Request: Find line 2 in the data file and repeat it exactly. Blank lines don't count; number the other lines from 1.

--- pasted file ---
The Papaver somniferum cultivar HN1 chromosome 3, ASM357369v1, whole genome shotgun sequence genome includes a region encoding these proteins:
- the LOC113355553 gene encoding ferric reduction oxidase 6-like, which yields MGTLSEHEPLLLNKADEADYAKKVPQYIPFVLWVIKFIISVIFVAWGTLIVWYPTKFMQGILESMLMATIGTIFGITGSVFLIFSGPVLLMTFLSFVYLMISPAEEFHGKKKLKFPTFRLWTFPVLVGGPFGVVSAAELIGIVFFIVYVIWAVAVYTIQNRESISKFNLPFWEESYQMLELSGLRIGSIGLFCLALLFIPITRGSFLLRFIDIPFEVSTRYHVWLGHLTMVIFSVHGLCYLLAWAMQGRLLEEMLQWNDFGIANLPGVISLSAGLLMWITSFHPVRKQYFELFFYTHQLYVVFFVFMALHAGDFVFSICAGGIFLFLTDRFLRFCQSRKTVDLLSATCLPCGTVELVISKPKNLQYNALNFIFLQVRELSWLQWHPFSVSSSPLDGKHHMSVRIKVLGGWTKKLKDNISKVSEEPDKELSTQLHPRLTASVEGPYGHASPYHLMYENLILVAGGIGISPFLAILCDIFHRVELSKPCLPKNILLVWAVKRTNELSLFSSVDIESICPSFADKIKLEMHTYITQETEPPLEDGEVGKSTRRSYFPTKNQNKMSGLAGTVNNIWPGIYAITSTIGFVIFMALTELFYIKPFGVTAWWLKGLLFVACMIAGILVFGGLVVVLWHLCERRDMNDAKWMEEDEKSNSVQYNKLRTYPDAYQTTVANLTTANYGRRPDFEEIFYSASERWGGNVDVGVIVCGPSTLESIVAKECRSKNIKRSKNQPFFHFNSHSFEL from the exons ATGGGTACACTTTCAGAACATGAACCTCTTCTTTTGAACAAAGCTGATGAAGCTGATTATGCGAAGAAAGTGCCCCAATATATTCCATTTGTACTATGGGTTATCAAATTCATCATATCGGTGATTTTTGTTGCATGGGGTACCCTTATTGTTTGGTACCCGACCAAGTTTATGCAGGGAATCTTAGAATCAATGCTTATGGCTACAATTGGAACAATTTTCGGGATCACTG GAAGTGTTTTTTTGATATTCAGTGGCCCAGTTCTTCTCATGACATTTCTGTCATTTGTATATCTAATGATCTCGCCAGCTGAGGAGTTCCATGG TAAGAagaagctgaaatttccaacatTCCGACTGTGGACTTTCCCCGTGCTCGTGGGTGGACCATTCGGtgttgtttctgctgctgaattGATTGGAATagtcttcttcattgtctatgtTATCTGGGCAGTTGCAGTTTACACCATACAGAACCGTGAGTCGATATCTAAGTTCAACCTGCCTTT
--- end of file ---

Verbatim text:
- the LOC113355553 gene encoding ferric reduction oxidase 6-like, which yields MGTLSEHEPLLLNKADEADYAKKVPQYIPFVLWVIKFIISVIFVAWGTLIVWYPTKFMQGILESMLMATIGTIFGITGSVFLIFSGPVLLMTFLSFVYLMISPAEEFHGKKKLKFPTFRLWTFPVLVGGPFGVVSAAELIGIVFFIVYVIWAVAVYTIQNRESISKFNLPFWEESYQMLELSGLRIGSIGLFCLALLFIPITRGSFLLRFIDIPFEVSTRYHVWLGHLTMVIFSVHGLCYLLAWAMQGRLLEEMLQWNDFGIANLPGVISLSAGLLMWITSFHPVRKQYFELFFYTHQLYVVFFVFMALHAGDFVFSICAGGIFLFLTDRFLRFCQSRKTVDLLSATCLPCGTVELVISKPKNLQYNALNFIFLQVRELSWLQWHPFSVSSSPLDGKHHMSVRIKVLGGWTKKLKDNISKVSEEPDKELSTQLHPRLTASVEGPYGHASPYHLMYENLILVAGGIGISPFLAILCDIFHRVELSKPCLPKNILLVWAVKRTNELSLFSSVDIESICPSFADKIKLEMHTYITQETEPPLEDGEVGKSTRRSYFPTKNQNKMSGLAGTVNNIWPGIYAITSTIGFVIFMALTELFYIKPFGVTAWWLKGLLFVACMIAGILVFGGLVVVLWHLCERRDMNDAKWMEEDEKSNSVQYNKLRTYPDAYQTTVANLTTANYGRRPDFEEIFYSASERWGGNVDVGVIVCGPSTLESIVAKECRSKNIKRSKNQPFFHFNSHSFEL from the exons ATGGGTACACTTTCAGAACATGAACCTCTTCTTTTGAACAAAGCTGATGAAGCTGATTATGCGAAGAAAGTGCCCCAATATATTCCATTTGTACTATGGGTTATCAAATTCATCATATCGGTGATTTTTGTTGCATGGGGTACCCTTATTGTTTGGTACCCGACCAAGTTTATGCAGGGAATCTTAGAATCAATGCTTATGGCTACAATTGGAACAATTTTCGGGATCACTG GAAGTGTTTTTTTGATATTCAGTGGCCCAGTTCTTCTCATGACATTTCTGTCATTTGTATATCTAATGATCTCGCCAGCTGAGGAGTTCCATGG TAAGAagaagctgaaatttccaacatTCCGACTGTGGACTTTCCCCGTGCTCGTGGGTGGACCATTCGGtgttgtttctgctgctgaattGATTGGAATagtcttcttcattgtctatgtTATCTGGGCAGTTGCAGTTTACACCATACAGAACCGTGAGTCGATATCTAAGTTCAACCTGCCTTT